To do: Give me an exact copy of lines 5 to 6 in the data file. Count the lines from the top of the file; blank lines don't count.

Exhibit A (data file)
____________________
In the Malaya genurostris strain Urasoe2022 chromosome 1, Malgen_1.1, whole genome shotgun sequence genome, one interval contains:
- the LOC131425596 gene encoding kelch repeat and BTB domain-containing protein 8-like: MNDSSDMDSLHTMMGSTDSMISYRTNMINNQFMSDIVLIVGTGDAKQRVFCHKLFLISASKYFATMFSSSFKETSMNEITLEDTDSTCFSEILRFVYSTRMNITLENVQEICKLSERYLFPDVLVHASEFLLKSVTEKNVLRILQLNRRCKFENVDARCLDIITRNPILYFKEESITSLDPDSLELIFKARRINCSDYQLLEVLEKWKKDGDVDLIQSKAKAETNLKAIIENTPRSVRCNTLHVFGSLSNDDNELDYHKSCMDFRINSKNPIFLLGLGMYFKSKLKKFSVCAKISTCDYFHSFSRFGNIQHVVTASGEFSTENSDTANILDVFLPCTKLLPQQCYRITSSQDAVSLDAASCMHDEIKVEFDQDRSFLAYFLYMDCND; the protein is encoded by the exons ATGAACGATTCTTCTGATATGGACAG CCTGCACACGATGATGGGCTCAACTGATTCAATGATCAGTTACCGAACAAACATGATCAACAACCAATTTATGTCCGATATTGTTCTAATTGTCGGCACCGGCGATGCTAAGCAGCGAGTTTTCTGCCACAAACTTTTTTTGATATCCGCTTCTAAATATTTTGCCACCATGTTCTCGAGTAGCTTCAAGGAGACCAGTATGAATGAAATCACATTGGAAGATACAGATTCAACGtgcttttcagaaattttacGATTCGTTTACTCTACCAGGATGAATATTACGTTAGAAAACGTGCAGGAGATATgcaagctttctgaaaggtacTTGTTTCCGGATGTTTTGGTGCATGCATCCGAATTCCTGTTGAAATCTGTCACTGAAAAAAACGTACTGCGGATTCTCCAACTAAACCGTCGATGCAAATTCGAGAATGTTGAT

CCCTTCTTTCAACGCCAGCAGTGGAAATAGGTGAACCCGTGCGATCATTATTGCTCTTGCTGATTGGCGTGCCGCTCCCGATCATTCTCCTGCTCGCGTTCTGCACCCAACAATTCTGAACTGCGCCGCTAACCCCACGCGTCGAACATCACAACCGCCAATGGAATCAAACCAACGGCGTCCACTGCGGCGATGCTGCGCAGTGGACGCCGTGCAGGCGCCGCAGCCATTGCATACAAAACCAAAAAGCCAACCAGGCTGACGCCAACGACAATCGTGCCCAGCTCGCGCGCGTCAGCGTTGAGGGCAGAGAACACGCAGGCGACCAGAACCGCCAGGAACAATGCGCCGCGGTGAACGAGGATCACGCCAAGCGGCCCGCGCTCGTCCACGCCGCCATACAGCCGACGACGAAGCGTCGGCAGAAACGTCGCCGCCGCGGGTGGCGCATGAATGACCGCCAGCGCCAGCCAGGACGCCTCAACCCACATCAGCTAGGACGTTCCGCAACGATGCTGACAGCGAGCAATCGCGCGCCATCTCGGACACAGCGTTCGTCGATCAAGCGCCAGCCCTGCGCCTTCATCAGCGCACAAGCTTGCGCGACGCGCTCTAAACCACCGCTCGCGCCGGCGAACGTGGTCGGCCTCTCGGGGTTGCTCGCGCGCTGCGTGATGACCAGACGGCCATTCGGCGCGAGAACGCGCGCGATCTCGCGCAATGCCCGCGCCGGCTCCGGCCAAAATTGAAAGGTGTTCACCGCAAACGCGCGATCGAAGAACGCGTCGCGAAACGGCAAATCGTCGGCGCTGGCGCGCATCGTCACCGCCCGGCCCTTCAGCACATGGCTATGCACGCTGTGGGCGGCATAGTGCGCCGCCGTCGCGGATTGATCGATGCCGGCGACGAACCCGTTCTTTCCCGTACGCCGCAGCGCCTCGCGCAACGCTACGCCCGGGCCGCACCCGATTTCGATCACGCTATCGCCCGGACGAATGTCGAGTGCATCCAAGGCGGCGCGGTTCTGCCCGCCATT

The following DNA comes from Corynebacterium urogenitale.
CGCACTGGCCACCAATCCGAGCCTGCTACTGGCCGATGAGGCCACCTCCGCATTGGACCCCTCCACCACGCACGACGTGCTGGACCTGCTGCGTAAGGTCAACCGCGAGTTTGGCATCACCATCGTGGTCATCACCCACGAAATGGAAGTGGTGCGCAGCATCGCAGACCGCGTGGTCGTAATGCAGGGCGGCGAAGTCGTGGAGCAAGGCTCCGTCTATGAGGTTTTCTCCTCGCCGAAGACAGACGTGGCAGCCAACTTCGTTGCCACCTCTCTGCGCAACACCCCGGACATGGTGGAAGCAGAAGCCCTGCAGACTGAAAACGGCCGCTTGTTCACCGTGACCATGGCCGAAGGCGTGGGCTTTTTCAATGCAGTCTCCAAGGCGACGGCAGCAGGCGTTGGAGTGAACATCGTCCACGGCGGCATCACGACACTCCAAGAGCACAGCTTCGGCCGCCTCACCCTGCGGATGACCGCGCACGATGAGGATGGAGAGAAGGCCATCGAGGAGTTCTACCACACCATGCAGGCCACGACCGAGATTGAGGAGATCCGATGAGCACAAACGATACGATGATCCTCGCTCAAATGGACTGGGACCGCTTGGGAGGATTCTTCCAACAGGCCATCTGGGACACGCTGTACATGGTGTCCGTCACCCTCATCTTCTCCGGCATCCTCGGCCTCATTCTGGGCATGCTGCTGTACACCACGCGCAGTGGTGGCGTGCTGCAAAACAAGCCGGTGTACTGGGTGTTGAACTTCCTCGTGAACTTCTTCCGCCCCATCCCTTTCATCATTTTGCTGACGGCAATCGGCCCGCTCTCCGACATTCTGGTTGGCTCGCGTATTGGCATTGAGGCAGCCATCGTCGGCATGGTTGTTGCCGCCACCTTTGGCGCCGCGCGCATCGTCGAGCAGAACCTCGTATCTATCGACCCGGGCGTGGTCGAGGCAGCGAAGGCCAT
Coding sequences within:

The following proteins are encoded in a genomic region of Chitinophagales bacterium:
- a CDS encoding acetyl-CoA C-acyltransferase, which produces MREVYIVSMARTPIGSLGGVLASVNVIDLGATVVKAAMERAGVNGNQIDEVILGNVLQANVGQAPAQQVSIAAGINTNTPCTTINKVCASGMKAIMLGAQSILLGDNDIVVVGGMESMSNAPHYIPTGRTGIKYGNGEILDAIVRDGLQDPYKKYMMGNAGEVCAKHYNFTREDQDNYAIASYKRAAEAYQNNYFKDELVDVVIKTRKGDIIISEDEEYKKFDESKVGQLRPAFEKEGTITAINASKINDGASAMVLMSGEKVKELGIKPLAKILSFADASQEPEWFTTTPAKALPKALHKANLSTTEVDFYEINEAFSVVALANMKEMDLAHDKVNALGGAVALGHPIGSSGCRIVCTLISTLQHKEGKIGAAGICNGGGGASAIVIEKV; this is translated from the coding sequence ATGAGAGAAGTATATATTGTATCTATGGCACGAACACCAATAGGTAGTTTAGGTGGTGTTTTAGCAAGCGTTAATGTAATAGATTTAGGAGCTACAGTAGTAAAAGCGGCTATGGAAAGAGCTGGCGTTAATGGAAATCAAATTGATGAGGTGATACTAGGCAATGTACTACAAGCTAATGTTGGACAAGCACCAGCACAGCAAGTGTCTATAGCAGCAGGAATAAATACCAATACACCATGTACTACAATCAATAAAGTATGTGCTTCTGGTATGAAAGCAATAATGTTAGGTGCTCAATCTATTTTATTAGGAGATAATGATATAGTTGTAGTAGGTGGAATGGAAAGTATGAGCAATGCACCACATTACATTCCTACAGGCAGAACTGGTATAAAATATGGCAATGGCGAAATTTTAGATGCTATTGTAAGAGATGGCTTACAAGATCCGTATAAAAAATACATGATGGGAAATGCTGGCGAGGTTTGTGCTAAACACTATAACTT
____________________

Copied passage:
CGCACTGGCCACCAATCCGAGCCTGCTACTGGCCGATGAGGCCACCTCCGCATTGGACCCCTCCACCACGCACGACGTGCTGGACCTGCTGCGTAAGGTCAACCGCGAGTTTGGCATCACCATCGTGGTCATCACCCACGAAATGGAAGTGGTGCGCAGCATCGCAGACCGCGTGGTCGTAATGCAGGGCGGCGAAGTCGTGGAGCAAGGCTCCGTCTATGAGGTTTTCTCCTCGCCGAAGACAGACGTGGCAGCCAACTTCGTTGCCACCTCTCTGCGCAACACCCCGGACATGGTGGAAGCAGAAGCCCTGCAGACTGAAAACGGCCGCTTGTTCACCGTGACCATGGCCGAAGGCGTGGGCTTTTTCAATGCAGTCTCCAAGGCGACGGCAGCAGGCGTTGGAGTGAACATCGTCCACGGCGGCATCACGACACTCCAAGAGCACAGCTTCGGCCGCCTCACCCTGCGGATGACCGCGCACGATGAGGATGGAGAGAAGGCCATCGAGGAGTTCTACCACACCATGCAGGCCACGACCGAGATTGAGGAGATCCGATGAGCACAAACGATACGATGATCCTCGCTCAAATGGACTGGGACCGCTTGGGAGGATTCTTCCAACAGGCCATCTGGGACACGCTGTACATGGTGTCCGTCACCCTCATCTTCTCCGGCATCCTCGGCCTCATTCTGGGCATGCTGCTGTACACCACGCGCAGTGGTGGCGTGCTGCAAAACAAGCCGGTGTACTGGGTGTTGAACTTCCTCGTGAACTTCTTCCGCCCCATCCCTTTCATCATTTTGCTGACGGCAATCGGCCCGCTCTCCGACATTCTGGTTGGCTCGCGTATTGGCATTGAGGCAGCCATCGTCGGCATGGTTGTTGCCGCCACCTTTGGCGCCGCGCGCATCGTCGAGCAGAACCTCGTATCTATCGACCCGGGCGTGGTCGAGGCAGCGAAGGCCAT
Coding sequences within: